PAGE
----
Does science support belief in God?

This evening, I attended a fascinating meeting at the South Place Ethical Society in central London organised by the Centre For Inquiry UK.  The title of the event was “Does science support belief in God?”.

The meeting was addressed by two of the world’s most powerful and respected thinkers from either side of the theism/atheism divide.

Richard Swinburne is Emeritus Professor of Philosophy of Religion at the University of Oxford. Over the last 50 years, Swinburne has established himself as one of world’s foremost philosophers of religion. He is an influential proponent of natural theology, that is, philosophical arguments for the existence of God. Swinburne’s “Is There A God?” has been translated into 14 languages.

Herman Philipse is Distinguished Professor of Philosophy at the University of Utrecht, The Netherlands, and one of the world’s leading atheist thinkers. Philipse’s 1995 “Atheist Manifesto” was republished in an expanded edition in 2004 with a foreword by Ayaan Hirsi Ali, who partly credits the book for her shift from Islam to atheism. Philipse’s forthcoming book “God in the Age of Science? A Critique of Religious Reason” will be published by OUP in early 2012.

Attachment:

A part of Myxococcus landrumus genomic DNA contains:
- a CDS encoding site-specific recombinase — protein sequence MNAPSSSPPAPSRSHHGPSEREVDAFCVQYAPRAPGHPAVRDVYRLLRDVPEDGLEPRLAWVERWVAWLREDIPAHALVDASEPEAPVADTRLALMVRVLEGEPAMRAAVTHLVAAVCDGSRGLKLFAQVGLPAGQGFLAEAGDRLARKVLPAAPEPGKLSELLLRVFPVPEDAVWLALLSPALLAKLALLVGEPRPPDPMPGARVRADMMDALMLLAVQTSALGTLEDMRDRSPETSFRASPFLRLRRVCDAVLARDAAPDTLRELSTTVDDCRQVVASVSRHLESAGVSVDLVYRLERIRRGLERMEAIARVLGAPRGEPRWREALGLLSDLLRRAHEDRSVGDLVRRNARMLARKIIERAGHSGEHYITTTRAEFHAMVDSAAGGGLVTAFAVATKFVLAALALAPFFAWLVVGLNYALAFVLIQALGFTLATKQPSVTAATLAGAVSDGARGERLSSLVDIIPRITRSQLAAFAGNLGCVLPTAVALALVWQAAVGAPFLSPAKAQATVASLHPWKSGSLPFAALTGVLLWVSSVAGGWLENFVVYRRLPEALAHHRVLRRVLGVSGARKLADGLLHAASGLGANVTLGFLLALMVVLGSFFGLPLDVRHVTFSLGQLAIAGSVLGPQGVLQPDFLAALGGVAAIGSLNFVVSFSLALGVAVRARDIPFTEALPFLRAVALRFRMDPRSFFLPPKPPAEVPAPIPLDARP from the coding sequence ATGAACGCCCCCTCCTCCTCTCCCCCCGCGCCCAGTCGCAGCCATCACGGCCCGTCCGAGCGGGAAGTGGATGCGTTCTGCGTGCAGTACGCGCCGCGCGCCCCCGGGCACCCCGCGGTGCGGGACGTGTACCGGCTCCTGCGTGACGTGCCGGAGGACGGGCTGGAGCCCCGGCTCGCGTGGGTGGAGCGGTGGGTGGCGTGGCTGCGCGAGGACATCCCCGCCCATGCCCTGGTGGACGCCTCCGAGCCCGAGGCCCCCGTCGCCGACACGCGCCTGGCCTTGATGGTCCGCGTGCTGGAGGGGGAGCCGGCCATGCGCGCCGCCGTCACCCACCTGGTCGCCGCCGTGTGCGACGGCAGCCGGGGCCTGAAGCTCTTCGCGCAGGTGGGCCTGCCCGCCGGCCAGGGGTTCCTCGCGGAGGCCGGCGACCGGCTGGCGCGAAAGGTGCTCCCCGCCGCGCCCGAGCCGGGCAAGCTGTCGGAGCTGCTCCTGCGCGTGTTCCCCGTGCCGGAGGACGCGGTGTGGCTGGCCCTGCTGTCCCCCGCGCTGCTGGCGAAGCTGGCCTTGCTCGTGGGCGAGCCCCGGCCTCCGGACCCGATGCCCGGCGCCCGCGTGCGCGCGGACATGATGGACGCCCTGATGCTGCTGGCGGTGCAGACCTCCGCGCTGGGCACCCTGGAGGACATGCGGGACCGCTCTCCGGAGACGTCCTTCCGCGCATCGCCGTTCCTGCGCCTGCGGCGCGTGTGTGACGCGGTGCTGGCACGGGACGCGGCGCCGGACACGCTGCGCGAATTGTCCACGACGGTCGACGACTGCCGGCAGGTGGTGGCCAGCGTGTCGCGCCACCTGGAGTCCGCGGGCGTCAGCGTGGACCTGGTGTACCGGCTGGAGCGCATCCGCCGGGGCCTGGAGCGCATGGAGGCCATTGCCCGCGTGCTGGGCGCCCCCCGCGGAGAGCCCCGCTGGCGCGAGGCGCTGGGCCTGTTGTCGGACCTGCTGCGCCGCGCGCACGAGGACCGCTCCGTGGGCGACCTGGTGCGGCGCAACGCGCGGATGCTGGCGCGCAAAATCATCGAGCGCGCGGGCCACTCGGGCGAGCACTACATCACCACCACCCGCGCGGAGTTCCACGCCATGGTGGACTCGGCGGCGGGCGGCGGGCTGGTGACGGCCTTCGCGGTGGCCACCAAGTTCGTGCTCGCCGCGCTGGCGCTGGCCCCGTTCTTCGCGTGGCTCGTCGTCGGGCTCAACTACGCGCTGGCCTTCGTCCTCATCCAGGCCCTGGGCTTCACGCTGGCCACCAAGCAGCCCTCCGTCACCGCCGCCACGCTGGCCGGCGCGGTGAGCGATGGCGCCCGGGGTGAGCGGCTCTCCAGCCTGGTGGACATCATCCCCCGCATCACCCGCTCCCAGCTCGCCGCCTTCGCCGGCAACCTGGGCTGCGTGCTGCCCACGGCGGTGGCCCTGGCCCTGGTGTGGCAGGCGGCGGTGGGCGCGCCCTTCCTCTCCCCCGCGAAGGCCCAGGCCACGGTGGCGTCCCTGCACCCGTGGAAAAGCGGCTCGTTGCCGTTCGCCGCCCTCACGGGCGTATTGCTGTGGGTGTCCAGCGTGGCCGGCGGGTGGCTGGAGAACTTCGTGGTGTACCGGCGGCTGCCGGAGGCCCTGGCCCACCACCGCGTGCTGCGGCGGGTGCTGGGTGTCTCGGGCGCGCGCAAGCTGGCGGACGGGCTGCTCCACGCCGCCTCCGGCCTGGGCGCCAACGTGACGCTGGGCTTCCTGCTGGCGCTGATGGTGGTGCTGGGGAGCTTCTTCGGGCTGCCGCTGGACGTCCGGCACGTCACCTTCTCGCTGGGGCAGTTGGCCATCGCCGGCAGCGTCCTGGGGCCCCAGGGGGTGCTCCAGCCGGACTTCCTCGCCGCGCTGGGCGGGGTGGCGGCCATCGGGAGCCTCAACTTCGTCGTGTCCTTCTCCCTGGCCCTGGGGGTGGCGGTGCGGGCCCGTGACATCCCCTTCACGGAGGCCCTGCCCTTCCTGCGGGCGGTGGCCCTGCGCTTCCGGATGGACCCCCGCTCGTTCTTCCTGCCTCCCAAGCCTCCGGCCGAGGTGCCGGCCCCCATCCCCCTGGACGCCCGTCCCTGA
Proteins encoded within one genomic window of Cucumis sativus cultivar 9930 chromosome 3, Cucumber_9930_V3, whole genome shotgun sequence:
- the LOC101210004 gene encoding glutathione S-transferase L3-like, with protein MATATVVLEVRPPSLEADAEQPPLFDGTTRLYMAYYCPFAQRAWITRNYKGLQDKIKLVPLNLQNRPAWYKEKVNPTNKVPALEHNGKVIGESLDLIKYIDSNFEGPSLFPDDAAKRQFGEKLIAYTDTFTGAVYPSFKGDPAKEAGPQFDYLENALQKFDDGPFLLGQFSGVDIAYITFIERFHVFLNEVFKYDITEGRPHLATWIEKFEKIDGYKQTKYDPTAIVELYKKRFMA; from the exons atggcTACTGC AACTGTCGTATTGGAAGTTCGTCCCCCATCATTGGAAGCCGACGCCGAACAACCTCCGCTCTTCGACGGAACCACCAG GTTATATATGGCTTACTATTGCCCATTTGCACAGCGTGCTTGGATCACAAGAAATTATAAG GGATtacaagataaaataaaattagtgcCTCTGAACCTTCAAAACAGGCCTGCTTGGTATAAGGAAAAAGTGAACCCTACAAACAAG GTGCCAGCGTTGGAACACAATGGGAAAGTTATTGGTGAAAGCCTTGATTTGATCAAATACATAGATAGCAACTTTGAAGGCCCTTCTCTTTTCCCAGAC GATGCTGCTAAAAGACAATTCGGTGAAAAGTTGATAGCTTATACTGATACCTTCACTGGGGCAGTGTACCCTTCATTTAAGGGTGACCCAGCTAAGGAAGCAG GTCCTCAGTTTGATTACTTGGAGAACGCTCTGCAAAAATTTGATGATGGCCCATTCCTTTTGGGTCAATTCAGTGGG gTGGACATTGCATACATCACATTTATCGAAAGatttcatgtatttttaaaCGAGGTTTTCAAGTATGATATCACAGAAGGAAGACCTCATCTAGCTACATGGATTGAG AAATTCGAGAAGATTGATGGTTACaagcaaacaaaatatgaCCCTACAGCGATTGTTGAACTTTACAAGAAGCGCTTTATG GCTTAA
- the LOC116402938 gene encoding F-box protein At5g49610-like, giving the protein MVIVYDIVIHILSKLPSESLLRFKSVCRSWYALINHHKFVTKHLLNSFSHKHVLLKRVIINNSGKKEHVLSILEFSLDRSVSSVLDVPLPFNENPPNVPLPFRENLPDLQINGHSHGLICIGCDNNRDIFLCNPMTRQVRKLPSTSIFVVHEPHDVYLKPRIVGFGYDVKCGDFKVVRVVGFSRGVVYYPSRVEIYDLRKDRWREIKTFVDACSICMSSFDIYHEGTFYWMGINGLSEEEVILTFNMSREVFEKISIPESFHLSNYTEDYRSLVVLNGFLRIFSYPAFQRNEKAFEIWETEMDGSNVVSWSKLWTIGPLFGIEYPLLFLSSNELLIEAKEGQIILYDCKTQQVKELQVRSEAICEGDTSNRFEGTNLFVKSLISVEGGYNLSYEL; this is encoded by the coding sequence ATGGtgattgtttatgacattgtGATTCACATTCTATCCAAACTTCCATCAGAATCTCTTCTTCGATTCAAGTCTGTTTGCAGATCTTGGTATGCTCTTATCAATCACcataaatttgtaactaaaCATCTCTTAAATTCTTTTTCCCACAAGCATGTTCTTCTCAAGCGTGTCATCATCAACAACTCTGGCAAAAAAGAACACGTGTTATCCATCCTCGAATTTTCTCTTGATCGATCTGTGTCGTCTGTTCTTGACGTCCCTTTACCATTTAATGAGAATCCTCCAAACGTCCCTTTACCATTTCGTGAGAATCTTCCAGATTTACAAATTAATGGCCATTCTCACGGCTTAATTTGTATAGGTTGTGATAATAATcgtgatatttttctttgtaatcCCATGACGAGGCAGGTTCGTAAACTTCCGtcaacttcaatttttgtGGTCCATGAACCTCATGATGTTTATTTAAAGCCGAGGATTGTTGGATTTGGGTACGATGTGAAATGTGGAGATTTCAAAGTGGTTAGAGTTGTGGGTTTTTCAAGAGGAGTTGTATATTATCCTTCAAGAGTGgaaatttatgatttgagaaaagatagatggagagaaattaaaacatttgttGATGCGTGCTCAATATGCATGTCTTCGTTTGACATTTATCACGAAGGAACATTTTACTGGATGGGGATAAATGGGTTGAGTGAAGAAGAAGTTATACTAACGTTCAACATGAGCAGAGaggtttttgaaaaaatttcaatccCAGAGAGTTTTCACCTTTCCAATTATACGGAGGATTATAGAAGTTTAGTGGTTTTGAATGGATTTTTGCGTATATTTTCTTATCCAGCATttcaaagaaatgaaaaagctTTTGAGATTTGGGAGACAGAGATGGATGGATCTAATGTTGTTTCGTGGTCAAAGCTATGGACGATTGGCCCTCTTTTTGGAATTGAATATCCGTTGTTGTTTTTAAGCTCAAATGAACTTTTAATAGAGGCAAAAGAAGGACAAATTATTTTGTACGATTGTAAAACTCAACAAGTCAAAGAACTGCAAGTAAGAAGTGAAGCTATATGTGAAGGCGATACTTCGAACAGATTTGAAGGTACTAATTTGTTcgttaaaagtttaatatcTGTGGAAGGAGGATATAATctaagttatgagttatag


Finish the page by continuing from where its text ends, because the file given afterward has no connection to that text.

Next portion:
Swinburne argued that the entire universe is governed by simple laws and that such laws are arranged so that humankind was created. He believes that this is evidence for the existence of God. Philipse argued that the existence of such laws does not require a God and that, if the universe was constructed as it is in order to produce us, then it is an amazingly wasteful exercise since humankind constitutes so little of the matter and the energy in the universe.

I must say that I do not regard the rules governing the universe as simple as will be appreciated by any effort to understand quantum physics. But, so far as we know, the laws governing the universe are consistent throughout the universe. For me though, this does not suggest a God. If the laws of the universe were not consistent, I don’t see how a universe in which we evolved could exist.

I have written more fully about my problem with religion here.


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